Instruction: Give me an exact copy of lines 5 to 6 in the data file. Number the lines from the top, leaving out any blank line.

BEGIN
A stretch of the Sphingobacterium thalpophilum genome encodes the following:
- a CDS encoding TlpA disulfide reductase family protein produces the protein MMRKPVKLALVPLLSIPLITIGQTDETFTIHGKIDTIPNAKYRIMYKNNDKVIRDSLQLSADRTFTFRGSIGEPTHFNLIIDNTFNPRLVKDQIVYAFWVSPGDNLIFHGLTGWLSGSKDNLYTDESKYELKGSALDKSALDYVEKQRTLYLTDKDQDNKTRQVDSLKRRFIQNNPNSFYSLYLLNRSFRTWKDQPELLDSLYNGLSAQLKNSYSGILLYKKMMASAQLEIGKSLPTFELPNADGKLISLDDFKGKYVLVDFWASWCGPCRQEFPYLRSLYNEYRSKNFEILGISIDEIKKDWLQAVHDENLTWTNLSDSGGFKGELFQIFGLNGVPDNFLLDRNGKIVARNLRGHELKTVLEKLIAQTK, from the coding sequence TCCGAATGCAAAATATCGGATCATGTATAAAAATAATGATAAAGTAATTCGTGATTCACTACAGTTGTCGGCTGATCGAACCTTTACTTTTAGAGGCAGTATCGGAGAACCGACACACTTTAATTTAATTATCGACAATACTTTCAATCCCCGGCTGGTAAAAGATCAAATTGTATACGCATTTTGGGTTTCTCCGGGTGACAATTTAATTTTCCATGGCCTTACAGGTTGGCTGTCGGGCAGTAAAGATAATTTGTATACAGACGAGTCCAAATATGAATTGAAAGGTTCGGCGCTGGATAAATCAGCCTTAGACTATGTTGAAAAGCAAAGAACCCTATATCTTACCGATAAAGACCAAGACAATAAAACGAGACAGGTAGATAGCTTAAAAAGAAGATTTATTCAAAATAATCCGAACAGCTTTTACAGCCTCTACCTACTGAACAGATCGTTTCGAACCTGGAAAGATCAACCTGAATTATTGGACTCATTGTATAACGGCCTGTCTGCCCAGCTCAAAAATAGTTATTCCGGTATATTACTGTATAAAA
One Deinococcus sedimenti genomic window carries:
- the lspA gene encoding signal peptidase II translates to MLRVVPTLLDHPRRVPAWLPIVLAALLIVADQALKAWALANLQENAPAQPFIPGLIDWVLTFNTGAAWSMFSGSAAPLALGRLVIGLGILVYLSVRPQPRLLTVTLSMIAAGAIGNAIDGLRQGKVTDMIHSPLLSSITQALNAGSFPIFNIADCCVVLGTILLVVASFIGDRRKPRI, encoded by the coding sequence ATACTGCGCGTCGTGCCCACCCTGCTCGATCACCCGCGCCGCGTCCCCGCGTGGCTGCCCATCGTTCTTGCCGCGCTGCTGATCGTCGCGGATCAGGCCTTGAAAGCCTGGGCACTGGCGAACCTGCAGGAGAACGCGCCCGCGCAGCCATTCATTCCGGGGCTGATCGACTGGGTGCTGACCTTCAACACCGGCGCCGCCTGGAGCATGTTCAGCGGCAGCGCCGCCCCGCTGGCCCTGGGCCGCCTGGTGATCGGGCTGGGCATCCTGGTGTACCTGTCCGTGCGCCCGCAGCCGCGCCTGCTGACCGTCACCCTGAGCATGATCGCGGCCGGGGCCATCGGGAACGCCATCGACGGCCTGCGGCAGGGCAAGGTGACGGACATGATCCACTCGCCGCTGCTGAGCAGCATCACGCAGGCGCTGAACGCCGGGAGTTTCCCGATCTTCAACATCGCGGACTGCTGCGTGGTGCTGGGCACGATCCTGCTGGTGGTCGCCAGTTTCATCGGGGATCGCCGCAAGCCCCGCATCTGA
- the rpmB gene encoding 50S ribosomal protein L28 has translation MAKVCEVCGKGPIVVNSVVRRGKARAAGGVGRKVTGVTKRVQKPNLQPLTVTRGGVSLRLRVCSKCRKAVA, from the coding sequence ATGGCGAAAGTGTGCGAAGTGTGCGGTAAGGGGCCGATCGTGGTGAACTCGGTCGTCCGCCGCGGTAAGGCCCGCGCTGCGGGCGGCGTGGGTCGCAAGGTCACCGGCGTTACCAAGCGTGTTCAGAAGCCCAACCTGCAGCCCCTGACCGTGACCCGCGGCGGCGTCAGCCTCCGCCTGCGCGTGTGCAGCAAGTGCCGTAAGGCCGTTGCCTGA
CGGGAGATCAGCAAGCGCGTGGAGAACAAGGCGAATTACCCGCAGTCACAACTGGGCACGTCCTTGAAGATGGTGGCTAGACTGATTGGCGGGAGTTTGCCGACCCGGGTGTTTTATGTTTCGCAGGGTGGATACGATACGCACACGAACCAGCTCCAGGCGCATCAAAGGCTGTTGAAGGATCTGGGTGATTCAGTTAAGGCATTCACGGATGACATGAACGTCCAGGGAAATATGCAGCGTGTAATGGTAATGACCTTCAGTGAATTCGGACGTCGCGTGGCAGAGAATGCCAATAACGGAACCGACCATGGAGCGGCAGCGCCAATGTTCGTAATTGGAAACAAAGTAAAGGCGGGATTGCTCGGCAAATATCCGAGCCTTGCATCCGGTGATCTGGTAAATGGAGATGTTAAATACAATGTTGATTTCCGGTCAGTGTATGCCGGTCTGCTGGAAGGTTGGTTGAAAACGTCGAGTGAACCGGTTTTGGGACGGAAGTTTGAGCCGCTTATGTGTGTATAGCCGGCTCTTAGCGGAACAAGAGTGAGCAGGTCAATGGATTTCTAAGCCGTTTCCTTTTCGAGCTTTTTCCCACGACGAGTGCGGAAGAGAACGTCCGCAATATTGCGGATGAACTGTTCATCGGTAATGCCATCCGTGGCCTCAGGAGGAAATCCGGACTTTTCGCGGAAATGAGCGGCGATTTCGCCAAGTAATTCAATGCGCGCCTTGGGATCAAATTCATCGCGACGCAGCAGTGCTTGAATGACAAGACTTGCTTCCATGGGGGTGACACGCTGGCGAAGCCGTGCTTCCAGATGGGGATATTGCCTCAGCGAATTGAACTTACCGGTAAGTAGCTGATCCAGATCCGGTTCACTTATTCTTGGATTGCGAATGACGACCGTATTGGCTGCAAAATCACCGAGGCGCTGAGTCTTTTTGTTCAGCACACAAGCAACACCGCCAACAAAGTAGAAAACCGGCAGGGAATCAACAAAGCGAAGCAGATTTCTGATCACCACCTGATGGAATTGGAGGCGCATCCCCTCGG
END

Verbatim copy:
- the rpmB gene encoding 50S ribosomal protein L28 has translation MAKVCEVCGKGPIVVNSVVRRGKARAAGGVGRKVTGVTKRVQKPNLQPLTVTRGGVSLRLRVCSKCRKAVA, from the coding sequence ATGGCGAAAGTGTGCGAAGTGTGCGGTAAGGGGCCGATCGTGGTGAACTCGGTCGTCCGCCGCGGTAAGGCCCGCGCTGCGGGCGGCGTGGGTCGCAAGGTCACCGGCGTTACCAAGCGTGTTCAGAAGCCCAACCTGCAGCCCCTGACCGTGACCCGCGGCGGCGTCAGCCTCCGCCTGCGCGTGTGCAGCAAGTGCCGTAAGGCCGTTGCCTGA
CGGGAGATCAGCAAGCGCGTGGAGAACAAGGCGAATTACCCGCAGTCACAACTGGGCACGTCCTTGAAGATGGTGGCTAGACTGATTGGCGGGAGTTTGCCGACCCGGGTGTTTTATGTTTCGCAGGGTGGATACGATACGCACACGAACCAGCTCCAGGCGCATCAAAGGCTGTTGAAGGATCTGGGTGATTCAGTTAAGGCATTCACGGATGACATGAACGTCCAGGGAAATATGCAGCGTGTAATGGTAATGACCTTCAGTGAATTCGGACGTCGCGTGGCAGAGAATGCCAATAACGGAACCGACCATGGAGCGGCAGCGCCAATGTTCGTAATTGGAAACAAAGTAAAGGCGGGATTGCTCGGCAAATATCCGAGCCTTGCATCCGGTGATCTGGTAAATGGAGATGTTAAATACAATGTTGATTTCCGGTCAGTGTATGCCGGTCTGCTGGAAGGTTGGTTGAAAACGTCGAGTGAACCGGTTTTGGGACGGAAGTTTGAGCCGCTTATGTGTGTATAGCCGGCTCTTAGCGGAACAAGAGTGAGCAGGTCAATGGATTTCTAAGCCGTTTCCTTTTCGAGCTTTTTCCCACGACGAGTGCGGAAGAGAACGTCCGCAATATTGCGGATGAACTGTTCATCGGTAATGCCATCCGTGGCCTCAGGAGGAAATCCGGACTTTTCGCGGAAATGAGCGGCGATTTCGCCAAGTAATTCAATGCGCGCCTTGGGATCAAATTCATCGCGACGCAGCAGTGCTTGAATGACAAGACTTGCTTCCATGGGGGTGACACGCTGGCGAAGCCGTGCTTCCAGATGGGGATATTGCCTCAGCGAATTGAACTTACCGGTAAGTAGCTGATCCAGATCCGGTTCACTTATTCTTGGATTGCGAATGACGACCGTATTGGCTGCAAAATCACCGAGGCGCTGAGTCTTTTTGTTCAGCACACAAGCAACACCGCCAACAAAGTAGAAAACCGGCAGGGAATCAACAAAGCGAAGCAGATTTCTGATCACCACCTGATGGAATTGGAGGCGCATCCCCTCGG